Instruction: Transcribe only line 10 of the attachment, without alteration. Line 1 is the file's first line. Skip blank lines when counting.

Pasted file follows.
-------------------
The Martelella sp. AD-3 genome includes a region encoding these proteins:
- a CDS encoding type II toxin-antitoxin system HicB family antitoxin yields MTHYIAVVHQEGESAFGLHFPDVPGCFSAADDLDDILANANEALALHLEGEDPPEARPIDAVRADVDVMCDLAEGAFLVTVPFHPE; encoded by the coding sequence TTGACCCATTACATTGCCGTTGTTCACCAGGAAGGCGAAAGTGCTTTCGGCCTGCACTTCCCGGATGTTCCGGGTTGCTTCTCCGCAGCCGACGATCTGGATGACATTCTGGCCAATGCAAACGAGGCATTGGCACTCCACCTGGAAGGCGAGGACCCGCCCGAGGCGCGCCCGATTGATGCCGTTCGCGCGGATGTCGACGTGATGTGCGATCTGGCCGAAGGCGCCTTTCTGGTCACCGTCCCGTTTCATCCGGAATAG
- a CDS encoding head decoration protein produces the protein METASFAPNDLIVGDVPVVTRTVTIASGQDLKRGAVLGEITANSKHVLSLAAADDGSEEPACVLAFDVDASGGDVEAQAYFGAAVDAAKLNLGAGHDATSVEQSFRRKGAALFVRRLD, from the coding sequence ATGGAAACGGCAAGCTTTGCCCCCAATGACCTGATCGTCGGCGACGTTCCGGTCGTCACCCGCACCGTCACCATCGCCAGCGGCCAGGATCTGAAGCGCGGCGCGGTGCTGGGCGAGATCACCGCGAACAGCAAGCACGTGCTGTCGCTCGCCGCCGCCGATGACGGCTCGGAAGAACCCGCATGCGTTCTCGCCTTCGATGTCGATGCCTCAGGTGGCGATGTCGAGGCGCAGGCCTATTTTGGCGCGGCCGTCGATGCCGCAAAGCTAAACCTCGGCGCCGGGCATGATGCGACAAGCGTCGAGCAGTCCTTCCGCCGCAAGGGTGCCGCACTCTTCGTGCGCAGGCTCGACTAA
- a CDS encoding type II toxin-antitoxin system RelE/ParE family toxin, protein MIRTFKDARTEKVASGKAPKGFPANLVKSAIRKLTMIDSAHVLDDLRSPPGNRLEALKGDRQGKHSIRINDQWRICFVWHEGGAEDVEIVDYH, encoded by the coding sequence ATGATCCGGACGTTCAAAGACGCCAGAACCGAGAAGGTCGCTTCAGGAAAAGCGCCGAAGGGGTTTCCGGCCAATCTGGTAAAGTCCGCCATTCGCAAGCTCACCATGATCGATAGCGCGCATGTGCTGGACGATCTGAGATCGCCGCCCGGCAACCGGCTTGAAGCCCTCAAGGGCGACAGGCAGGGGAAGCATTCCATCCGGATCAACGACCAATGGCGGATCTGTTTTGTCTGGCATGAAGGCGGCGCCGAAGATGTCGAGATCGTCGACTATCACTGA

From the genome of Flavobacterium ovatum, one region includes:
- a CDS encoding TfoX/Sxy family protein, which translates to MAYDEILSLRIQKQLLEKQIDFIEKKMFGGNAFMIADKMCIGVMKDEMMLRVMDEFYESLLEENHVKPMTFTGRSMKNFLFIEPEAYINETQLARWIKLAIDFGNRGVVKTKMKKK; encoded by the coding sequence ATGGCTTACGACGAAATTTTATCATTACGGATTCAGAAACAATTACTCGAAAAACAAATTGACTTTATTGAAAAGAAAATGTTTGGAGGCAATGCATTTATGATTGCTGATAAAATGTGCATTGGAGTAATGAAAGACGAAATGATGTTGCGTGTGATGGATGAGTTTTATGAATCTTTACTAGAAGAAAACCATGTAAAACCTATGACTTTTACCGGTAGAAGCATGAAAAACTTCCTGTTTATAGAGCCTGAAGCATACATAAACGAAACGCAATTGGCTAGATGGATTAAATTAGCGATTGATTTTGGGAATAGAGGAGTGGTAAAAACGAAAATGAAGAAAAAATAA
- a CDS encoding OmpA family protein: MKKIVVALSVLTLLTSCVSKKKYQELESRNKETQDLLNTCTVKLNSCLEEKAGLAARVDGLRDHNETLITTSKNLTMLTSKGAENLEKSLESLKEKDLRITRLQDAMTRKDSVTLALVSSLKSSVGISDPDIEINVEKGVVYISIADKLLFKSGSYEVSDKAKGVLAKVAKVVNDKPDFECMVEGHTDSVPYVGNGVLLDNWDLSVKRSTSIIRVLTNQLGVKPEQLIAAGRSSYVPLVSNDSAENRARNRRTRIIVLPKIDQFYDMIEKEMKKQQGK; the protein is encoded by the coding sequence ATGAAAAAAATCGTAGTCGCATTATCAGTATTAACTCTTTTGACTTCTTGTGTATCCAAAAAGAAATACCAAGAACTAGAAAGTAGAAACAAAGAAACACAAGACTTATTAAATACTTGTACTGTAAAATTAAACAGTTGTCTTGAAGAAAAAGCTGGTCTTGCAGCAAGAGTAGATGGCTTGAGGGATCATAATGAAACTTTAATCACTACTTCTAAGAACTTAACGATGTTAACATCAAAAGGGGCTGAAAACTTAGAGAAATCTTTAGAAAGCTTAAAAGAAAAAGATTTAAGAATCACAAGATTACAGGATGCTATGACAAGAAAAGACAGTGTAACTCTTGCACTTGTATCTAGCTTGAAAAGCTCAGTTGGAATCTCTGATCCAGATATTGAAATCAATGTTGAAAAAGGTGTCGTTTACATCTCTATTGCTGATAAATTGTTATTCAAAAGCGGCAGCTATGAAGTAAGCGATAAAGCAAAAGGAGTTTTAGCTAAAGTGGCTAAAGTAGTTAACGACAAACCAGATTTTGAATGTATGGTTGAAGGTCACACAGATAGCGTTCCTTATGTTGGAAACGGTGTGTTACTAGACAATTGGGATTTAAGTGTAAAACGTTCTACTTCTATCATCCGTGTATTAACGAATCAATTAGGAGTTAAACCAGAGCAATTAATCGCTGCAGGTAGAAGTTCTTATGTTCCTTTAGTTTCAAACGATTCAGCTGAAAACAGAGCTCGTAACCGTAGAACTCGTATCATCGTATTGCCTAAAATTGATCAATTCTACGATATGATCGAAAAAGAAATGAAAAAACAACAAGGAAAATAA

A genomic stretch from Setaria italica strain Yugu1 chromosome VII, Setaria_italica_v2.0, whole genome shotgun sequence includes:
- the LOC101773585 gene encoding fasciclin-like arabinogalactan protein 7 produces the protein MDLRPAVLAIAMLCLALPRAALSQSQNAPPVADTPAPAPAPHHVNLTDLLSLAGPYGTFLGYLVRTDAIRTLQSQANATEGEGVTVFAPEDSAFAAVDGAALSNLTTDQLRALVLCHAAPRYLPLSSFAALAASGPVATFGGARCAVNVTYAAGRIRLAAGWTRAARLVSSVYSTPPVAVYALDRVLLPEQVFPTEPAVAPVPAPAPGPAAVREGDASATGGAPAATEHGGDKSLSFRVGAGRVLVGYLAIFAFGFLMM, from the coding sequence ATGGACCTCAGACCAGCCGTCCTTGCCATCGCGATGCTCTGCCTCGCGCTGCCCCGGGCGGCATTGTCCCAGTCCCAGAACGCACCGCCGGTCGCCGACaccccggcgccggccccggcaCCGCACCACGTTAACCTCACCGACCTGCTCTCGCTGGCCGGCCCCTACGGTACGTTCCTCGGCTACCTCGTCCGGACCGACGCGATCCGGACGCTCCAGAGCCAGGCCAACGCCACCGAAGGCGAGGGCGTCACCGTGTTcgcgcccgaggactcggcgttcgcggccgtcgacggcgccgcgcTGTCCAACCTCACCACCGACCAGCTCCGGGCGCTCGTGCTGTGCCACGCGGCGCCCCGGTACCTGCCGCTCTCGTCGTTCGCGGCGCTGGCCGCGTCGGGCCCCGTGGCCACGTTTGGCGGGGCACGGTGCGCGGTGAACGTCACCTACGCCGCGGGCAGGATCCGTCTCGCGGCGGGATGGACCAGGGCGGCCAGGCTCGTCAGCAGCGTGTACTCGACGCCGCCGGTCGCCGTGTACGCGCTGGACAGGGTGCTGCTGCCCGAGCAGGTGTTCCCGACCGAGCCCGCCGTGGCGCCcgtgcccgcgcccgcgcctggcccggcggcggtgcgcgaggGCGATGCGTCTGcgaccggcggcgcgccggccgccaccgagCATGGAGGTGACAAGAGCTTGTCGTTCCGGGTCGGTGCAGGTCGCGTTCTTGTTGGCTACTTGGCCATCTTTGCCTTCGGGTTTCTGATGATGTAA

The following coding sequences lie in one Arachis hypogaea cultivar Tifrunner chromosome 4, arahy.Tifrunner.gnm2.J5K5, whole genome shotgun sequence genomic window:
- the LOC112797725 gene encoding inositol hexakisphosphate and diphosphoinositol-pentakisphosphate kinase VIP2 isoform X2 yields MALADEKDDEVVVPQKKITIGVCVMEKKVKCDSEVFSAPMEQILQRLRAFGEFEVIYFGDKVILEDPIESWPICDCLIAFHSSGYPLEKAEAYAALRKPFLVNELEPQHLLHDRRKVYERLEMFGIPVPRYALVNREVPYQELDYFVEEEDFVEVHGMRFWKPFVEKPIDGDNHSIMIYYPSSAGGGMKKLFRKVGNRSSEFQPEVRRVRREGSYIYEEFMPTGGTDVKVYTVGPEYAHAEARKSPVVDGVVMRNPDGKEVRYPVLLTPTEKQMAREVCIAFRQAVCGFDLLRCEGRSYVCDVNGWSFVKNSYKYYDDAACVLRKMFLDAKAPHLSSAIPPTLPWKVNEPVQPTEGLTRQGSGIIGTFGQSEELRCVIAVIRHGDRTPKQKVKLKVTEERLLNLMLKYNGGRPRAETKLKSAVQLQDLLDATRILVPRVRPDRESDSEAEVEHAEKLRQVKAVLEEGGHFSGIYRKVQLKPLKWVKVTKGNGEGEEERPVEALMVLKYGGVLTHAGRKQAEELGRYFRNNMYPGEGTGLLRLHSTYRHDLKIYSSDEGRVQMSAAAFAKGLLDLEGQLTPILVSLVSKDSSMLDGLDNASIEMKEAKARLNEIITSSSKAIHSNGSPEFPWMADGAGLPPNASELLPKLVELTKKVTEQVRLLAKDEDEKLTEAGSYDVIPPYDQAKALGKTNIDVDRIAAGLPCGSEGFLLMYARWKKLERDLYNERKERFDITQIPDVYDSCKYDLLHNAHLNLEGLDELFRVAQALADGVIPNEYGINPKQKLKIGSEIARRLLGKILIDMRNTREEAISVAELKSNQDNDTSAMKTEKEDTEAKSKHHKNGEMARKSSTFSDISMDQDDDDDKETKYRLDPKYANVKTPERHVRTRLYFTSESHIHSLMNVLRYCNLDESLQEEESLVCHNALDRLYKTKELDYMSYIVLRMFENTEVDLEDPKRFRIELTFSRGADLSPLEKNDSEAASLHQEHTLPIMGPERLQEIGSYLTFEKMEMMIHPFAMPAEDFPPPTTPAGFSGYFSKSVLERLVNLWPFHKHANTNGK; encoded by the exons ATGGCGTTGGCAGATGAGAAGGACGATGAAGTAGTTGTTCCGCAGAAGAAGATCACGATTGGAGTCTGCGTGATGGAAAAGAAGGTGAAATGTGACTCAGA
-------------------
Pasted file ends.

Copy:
The following coding sequences lie in one Arachis hypogaea cultivar Tifrunner chromosome 4, arahy.Tifrunner.gnm2.J5K5, whole genome shotgun sequence genomic window: